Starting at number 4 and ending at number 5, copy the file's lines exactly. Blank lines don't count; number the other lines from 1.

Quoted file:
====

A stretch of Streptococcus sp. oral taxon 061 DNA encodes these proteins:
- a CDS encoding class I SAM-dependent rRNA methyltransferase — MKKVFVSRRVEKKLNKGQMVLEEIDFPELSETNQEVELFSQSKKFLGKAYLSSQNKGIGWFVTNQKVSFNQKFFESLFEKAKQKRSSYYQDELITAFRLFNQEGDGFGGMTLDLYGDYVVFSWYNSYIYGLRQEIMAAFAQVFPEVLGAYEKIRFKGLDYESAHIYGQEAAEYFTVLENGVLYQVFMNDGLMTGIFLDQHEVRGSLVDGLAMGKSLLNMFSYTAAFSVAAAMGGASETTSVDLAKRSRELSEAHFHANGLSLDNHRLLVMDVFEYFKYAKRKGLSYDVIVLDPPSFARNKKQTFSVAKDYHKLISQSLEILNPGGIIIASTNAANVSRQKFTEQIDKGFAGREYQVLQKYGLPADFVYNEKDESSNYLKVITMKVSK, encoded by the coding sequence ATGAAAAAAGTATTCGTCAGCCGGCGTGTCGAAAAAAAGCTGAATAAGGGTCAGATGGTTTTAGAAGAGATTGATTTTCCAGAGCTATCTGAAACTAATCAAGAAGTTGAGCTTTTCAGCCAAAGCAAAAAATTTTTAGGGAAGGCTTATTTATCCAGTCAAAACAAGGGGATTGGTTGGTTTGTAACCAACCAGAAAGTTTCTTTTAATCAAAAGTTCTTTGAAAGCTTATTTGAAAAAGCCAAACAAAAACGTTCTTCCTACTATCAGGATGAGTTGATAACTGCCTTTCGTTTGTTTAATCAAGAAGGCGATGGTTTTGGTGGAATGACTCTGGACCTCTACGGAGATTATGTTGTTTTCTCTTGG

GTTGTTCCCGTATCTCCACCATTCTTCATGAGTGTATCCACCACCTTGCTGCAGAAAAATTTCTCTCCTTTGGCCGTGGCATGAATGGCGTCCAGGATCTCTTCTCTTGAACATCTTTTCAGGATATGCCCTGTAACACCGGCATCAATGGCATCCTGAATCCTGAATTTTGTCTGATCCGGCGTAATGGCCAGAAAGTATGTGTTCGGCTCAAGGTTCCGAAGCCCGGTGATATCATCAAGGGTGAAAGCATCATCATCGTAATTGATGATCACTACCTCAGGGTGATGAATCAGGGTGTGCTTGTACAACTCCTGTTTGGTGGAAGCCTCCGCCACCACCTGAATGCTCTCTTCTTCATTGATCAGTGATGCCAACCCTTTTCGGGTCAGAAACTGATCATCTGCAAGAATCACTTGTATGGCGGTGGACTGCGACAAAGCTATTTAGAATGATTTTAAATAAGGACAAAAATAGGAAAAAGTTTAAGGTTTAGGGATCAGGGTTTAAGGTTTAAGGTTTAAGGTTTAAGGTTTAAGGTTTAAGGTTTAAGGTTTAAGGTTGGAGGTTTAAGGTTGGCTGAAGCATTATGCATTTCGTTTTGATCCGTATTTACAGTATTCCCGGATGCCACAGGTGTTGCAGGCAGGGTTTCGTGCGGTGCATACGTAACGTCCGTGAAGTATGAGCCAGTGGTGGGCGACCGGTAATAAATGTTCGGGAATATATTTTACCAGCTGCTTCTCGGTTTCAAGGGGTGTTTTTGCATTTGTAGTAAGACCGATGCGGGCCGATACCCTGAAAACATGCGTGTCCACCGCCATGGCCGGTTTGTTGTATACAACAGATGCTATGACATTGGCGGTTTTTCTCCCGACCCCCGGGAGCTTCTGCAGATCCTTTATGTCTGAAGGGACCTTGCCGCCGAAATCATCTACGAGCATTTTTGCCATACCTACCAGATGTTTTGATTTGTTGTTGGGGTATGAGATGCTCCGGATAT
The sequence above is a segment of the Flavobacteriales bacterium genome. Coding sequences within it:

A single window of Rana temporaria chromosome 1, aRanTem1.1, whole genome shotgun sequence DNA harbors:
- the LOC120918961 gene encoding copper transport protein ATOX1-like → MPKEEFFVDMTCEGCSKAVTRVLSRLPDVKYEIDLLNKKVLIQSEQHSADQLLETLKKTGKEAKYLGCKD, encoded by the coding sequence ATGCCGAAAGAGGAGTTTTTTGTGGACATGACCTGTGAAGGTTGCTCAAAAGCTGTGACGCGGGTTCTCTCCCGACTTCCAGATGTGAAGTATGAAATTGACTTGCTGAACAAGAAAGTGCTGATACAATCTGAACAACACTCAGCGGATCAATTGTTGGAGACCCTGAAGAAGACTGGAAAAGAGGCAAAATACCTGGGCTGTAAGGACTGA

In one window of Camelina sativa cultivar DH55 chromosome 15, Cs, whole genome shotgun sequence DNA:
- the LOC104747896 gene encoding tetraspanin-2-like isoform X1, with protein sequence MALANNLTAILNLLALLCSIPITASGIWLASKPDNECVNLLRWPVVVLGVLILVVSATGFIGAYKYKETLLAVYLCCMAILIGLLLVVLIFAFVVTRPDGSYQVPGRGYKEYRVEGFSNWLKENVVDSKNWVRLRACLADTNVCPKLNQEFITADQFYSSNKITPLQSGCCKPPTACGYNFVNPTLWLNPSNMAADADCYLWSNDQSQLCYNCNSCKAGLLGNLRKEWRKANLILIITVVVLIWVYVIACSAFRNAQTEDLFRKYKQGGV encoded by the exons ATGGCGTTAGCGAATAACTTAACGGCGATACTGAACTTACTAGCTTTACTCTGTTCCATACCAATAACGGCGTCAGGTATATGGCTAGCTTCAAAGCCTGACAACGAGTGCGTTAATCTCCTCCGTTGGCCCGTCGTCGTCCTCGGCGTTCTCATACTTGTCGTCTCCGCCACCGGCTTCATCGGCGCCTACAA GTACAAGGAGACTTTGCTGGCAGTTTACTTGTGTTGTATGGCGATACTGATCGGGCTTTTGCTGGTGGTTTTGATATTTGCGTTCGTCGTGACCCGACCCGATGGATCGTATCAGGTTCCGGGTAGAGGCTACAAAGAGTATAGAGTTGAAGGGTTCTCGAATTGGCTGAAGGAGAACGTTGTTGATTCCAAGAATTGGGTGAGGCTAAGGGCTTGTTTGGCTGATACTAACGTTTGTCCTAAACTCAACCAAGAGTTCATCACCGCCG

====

The sequence above is a segment of the Flavobacteriales bacterium genome. Coding sequences within it:

A single window of Rana temporaria chromosome 1, aRanTem1.1, whole genome shotgun sequence DNA harbors: